Slow Hands Niall Horan
8 May 2014, 08:59
The last phase of the multi-million pound regeneration of a once-deprived Gosport housing estate starts today.
Work will begin to tear down the final high-rise blocks, to make way for 127 new homes. 550 are being built in total, with work due to finish by 2018.
Rowner's Precinct area was in the top 20% most deprived in England and was generally regarded as one of the worst estates in South-East England. Property prices were very low as living conditions were poor. As the freehold of the building was in private ownership little could be done to improve the infrastructure.
The Rowner Renewal Partnership's members include First Wessex, Gosport Borough Council, Hampshire County Council, Homes and Communities Agency and Taylor Wimpey) is therefore very proud of its regeneration work completed so far. Rowner's regeneration has four phases which have already spanned seven years to deliver new sustainable and affordable housing, retail outlets for employment, pocket parks, tree lined avenues and a new Community Trust.
They say the high-quality new homes being built on the site have proved to be a big hit with discerning property seekers and existing residents, and leading housebuilder Taylor Wimpey is continuing to experience high levels of demand for its homes at its Alver Village development.
Hazel Warwick Deputy Chief Executive of First Wessex and spokesperson for the Partnership says:
"Today is the moment that everyone has been longing to see - for us to start to tear down the high rise buildings that have dominated the landscape for the past fifty-odd years. First Wessex residents and private home owners in the area will be pleased to see us start on this final phase."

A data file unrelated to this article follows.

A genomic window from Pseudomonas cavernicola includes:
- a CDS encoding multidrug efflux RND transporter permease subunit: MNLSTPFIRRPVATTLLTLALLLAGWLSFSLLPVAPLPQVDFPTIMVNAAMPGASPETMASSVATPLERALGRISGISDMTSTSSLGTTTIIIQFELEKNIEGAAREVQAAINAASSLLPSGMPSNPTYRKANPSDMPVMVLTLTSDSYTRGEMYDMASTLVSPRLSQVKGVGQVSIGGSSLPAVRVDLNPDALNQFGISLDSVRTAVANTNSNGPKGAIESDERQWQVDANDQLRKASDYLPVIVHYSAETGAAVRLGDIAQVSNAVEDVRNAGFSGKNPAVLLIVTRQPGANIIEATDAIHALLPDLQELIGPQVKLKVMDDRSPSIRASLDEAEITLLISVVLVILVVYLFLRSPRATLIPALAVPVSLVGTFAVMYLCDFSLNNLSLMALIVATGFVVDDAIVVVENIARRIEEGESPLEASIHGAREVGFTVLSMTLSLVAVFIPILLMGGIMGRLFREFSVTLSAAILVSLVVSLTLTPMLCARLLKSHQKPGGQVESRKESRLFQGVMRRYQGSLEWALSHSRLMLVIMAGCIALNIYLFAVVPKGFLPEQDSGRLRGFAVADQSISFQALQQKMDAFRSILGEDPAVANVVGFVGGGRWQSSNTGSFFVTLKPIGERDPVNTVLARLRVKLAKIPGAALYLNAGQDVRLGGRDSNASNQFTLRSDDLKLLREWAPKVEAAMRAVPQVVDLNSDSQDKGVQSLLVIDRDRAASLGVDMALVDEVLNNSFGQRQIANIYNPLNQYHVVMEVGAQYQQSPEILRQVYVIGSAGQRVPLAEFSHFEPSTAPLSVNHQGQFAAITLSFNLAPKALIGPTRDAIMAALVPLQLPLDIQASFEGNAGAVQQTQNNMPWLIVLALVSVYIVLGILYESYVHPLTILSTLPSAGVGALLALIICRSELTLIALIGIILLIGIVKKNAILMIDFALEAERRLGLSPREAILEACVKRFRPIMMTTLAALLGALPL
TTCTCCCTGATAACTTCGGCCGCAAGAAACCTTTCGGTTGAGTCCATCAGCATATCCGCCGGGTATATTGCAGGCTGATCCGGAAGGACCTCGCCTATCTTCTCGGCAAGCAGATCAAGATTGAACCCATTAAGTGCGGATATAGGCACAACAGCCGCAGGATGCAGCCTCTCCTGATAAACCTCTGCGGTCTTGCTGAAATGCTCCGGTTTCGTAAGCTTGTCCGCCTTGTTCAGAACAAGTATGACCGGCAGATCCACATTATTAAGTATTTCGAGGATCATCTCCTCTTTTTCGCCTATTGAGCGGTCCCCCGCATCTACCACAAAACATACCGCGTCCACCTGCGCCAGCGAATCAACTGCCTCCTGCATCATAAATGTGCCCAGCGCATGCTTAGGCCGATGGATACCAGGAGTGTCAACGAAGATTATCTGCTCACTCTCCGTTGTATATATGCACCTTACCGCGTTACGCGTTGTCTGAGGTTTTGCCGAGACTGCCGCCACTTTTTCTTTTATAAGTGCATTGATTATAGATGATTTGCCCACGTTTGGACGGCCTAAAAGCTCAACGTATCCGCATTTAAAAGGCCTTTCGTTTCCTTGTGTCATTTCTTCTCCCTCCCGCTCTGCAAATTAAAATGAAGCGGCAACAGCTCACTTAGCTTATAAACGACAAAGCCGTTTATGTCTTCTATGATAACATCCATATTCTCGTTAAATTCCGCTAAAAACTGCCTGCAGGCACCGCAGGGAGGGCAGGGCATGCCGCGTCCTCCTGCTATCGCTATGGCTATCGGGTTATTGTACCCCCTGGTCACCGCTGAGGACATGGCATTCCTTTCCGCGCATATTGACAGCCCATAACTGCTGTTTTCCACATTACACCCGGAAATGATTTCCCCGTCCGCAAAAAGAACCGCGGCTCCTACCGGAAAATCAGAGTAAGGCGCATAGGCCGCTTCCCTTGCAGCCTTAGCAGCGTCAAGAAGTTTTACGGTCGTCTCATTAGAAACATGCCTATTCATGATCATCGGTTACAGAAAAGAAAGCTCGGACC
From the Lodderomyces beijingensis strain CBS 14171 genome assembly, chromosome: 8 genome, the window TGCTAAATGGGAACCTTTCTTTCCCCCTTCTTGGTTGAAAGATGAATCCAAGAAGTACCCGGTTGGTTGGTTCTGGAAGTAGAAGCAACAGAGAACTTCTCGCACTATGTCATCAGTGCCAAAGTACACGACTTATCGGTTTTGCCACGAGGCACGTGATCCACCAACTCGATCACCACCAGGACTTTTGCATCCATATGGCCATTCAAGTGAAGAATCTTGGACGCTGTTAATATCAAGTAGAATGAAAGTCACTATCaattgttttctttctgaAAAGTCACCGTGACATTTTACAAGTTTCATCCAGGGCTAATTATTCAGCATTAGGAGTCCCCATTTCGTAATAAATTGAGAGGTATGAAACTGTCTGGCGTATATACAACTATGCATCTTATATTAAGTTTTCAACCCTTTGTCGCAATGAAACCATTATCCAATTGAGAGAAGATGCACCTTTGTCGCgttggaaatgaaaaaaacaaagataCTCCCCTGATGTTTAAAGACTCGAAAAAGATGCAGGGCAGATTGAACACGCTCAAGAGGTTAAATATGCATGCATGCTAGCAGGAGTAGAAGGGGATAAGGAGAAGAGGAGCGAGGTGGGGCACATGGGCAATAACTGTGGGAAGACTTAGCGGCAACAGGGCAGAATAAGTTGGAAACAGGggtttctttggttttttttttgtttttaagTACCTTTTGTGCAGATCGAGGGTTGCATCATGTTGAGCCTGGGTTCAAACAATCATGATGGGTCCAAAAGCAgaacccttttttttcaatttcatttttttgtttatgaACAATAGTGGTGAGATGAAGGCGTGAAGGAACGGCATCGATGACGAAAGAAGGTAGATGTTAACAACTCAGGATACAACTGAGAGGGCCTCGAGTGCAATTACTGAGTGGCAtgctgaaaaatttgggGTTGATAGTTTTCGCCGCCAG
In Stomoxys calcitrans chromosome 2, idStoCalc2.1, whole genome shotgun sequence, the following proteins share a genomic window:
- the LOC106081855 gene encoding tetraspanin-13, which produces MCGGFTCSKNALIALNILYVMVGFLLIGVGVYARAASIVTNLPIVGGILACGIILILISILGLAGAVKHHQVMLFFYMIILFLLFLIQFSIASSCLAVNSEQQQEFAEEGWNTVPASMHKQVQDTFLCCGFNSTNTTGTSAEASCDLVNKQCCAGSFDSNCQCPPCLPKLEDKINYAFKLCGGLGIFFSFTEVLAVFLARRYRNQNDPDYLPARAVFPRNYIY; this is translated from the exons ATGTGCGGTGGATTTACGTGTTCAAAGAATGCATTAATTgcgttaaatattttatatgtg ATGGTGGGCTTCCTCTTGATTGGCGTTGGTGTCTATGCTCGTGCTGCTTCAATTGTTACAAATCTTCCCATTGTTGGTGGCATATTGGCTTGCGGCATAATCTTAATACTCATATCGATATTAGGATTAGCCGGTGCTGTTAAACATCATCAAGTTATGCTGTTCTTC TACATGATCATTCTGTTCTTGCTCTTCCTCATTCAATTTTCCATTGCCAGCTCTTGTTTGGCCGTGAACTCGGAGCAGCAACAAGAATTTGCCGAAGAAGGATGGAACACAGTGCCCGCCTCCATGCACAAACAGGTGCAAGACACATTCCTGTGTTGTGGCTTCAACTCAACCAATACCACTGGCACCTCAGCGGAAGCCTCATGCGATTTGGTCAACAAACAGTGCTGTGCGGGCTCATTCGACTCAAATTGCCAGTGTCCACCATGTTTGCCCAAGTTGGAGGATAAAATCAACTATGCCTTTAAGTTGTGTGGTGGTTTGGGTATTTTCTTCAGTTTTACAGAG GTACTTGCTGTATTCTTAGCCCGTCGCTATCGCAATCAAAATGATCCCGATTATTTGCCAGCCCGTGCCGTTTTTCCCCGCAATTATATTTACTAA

Ian Lycett, Chief Executive of Gosport Borough Council explained:
"This is a significant day for Rowner and for Gosport as a whole. The Council has worked long and tirelessly to achieve the regeneration of this estate and the demolition of these high rise blocks marks a major step in the transformation of Rowner. The Council would like to thank our partners and other community stakeholders for their continuing support."
The demolition will make room for the final phase which includes 127 new homes with 88 two, three and four bedroom houses and 39 one and two bedroom apartments. Phase 4 will also complete the tree-lined avenue which runs north/south through the whole regeneration area and realigns it to create a new hard landscaped community square by the new retail centre. There will also be better footpaths between the community hub and the housing.
The Chairman of Hampshire County Council, Cllr Ken Thornber, said:
"As a member of the Renewal Partnership, the County Council is delighted to see the project entering its final phase having already achieved so much. Linked with our recent investment in enhanced facilities at Siskin Schools, the fulfilment of the original vision will be a lasting enhancement of the whole area."
Fiona Creed, Sales and Marketing Director for Taylor Wimpey, added:
"This regeneration project is totally transforming Rowner for the benefit of existing and new residents, thanks to the creation of high-quality new homes and a raft of public open spaces, facilities and retail outlets. In addition, the project has brought a number of economic benefits to the area, including the creation of jobs in construction, associated services and retail. It is a truly sustainable new community, and one we are tremendously proud to be involved with."
Phil Littlewood, Area Manager at Homes and Communities Agency said:
"We have worked hard and invested significantly to support the vision to turn Rowner around. People can now see the benefits that this is bringing to the area. The public investment in Rowner has helped to transform the area and given partners the confidence to attract leading names and further private sector investment into the neighbourhood. This is a terrific result for Rowner and it's great that the next stage of its transformation is now underway."